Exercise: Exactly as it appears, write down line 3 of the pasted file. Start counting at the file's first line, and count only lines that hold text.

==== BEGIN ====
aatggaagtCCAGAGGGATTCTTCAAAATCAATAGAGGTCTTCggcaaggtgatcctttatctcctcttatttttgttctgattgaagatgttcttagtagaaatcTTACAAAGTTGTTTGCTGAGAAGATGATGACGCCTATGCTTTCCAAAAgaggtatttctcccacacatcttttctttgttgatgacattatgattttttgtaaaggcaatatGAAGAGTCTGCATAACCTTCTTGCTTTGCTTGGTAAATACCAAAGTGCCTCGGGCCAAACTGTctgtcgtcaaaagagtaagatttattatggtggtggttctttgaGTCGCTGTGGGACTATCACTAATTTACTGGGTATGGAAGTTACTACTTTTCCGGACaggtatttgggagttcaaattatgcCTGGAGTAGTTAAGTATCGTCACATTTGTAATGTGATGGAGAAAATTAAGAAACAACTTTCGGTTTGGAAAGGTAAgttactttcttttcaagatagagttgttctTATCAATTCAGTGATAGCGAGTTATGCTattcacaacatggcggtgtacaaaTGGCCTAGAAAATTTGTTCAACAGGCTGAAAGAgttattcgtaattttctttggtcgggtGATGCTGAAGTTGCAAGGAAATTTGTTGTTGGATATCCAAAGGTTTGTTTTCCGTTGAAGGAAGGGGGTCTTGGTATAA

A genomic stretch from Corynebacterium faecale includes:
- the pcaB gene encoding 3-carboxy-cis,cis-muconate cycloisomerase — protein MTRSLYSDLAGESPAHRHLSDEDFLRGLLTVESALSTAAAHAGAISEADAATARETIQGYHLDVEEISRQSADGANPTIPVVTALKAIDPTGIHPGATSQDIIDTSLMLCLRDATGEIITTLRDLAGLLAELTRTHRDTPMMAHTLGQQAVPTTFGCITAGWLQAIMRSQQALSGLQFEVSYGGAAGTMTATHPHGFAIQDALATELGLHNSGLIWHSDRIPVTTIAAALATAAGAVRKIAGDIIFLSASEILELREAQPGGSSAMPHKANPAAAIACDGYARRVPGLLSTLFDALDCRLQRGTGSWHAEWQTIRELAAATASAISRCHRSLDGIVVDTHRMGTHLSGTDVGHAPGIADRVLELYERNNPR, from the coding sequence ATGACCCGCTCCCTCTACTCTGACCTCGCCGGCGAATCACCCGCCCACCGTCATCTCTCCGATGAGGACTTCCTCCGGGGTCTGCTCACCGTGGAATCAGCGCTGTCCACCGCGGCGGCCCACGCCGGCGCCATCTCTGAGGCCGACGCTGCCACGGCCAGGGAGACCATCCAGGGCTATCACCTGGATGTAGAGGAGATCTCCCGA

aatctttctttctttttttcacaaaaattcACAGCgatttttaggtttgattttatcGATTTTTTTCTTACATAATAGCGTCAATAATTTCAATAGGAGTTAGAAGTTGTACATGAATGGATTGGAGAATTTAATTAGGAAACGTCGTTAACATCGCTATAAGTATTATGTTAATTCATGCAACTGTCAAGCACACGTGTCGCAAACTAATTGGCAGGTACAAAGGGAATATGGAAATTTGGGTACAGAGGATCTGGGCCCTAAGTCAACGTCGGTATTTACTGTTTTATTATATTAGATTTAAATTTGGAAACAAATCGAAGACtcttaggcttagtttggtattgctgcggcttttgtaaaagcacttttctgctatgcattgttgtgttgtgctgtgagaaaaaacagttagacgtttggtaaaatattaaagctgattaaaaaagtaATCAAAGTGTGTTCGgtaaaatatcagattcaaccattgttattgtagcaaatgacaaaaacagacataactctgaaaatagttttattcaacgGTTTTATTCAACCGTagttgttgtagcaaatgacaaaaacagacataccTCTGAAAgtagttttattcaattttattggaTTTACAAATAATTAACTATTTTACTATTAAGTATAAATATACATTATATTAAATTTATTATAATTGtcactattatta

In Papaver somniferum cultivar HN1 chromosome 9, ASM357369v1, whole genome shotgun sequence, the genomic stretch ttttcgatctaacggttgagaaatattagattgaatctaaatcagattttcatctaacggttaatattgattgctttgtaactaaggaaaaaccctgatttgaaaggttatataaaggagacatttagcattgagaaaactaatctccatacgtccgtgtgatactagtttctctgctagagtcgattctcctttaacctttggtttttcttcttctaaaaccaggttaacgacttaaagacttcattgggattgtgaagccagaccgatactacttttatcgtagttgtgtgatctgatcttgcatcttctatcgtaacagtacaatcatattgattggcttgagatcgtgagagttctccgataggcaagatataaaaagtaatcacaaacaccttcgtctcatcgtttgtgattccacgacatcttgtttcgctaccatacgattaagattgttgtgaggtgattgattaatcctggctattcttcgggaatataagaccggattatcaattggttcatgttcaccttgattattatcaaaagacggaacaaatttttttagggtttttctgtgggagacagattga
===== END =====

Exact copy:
- the pcaB gene encoding 3-carboxy-cis,cis-muconate cycloisomerase — protein MTRSLYSDLAGESPAHRHLSDEDFLRGLLTVESALSTAAAHAGAISEADAATARETIQGYHLDVEEISRQSADGANPTIPVVTALKAIDPTGIHPGATSQDIIDTSLMLCLRDATGEIITTLRDLAGLLAELTRTHRDTPMMAHTLGQQAVPTTFGCITAGWLQAIMRSQQALSGLQFEVSYGGAAGTMTATHPHGFAIQDALATELGLHNSGLIWHSDRIPVTTIAAALATAAGAVRKIAGDIIFLSASEILELREAQPGGSSAMPHKANPAAAIACDGYARRVPGLLSTLFDALDCRLQRGTGSWHAEWQTIRELAAATASAISRCHRSLDGIVVDTHRMGTHLSGTDVGHAPGIADRVLELYERNNPR, from the coding sequence ATGACCCGCTCCCTCTACTCTGACCTCGCCGGCGAATCACCCGCCCACCGTCATCTCTCCGATGAGGACTTCCTCCGGGGTCTGCTCACCGTGGAATCAGCGCTGTCCACCGCGGCGGCCCACGCCGGCGCCATCTCTGAGGCCGACGCTGCCACGGCCAGGGAGACCATCCAGGGCTATCACCTGGATGTAGAGGAGATCTCCCGA